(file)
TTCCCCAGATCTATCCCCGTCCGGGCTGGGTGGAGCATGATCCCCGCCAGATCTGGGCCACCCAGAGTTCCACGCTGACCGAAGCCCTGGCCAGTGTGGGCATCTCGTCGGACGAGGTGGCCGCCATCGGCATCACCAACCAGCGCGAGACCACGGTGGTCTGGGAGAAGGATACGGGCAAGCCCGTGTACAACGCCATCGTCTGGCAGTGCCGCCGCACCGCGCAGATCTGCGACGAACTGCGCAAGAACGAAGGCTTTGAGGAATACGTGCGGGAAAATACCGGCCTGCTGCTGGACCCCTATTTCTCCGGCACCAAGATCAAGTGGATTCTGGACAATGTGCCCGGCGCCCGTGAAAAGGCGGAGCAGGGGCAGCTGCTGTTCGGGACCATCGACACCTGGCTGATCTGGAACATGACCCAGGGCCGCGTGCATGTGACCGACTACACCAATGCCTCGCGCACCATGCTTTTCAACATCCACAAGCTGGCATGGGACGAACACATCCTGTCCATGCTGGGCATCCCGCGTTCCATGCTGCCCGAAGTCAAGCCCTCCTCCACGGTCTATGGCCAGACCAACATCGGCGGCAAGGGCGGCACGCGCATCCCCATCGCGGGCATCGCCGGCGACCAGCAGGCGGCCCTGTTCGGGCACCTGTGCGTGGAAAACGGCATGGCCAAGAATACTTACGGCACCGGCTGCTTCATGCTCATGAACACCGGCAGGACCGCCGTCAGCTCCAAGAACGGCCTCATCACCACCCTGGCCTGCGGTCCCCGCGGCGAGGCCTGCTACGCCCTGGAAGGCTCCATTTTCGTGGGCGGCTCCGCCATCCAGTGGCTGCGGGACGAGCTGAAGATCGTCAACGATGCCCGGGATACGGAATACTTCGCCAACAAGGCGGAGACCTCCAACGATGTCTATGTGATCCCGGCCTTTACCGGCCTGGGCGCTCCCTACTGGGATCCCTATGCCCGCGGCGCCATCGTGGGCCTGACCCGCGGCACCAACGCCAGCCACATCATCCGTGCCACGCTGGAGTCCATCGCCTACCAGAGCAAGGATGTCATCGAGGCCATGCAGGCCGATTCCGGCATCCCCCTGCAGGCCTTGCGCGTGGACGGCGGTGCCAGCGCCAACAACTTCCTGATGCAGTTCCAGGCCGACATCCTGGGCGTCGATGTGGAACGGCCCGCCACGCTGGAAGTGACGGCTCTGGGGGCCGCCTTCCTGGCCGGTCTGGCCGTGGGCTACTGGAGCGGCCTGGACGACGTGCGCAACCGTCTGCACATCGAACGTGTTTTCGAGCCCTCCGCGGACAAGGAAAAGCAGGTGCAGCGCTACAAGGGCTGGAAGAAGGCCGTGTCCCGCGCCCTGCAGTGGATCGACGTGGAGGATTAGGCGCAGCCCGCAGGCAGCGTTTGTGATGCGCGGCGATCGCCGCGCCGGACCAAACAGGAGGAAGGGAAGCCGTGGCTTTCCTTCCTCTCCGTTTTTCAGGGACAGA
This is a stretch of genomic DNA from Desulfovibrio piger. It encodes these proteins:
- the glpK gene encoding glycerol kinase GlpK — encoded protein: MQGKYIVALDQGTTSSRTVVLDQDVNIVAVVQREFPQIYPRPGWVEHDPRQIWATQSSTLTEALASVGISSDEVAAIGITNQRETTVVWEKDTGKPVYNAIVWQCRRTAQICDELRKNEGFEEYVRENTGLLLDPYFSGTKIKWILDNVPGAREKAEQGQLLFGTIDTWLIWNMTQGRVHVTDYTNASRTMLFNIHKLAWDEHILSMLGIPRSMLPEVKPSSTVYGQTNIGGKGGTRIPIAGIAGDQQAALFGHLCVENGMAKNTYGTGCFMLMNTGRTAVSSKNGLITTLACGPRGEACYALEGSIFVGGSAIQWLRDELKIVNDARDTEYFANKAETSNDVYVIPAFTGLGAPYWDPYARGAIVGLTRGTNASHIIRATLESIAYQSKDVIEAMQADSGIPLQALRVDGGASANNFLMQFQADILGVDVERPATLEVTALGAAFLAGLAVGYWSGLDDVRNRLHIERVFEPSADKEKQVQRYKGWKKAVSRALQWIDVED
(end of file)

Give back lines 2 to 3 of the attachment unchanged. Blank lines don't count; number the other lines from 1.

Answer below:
This is a stretch of genomic DNA from Desulfovibrio piger. It encodes these proteins:
- the glpK gene encoding glycerol kinase GlpK — encoded protein: MQGKYIVALDQGTTSSRTVVLDQDVNIVAVVQREFPQIYPRPGWVEHDPRQIWATQSSTLTEALASVGISSDEVAAIGITNQRETTVVWEKDTGKPVYNAIVWQCRRTAQICDELRKNEGFEEYVRENTGLLLDPYFSGTKIKWILDNVPGAREKAEQGQLLFGTIDTWLIWNMTQGRVHVTDYTNASRTMLFNIHKLAWDEHILSMLGIPRSMLPEVKPSSTVYGQTNIGGKGGTRIPIAGIAGDQQAALFGHLCVENGMAKNTYGTGCFMLMNTGRTAVSSKNGLITTLACGPRGEACYALEGSIFVGGSAIQWLRDELKIVNDARDTEYFANKAETSNDVYVIPAFTGLGAPYWDPYARGAIVGLTRGTNASHIIRATLESIAYQSKDVIEAMQADSGIPLQALRVDGGASANNFLMQFQADILGVDVERPATLEVTALGAAFLAGLAVGYWSGLDDVRNRLHIERVFEPSADKEKQVQRYKGWKKAVSRALQWIDVED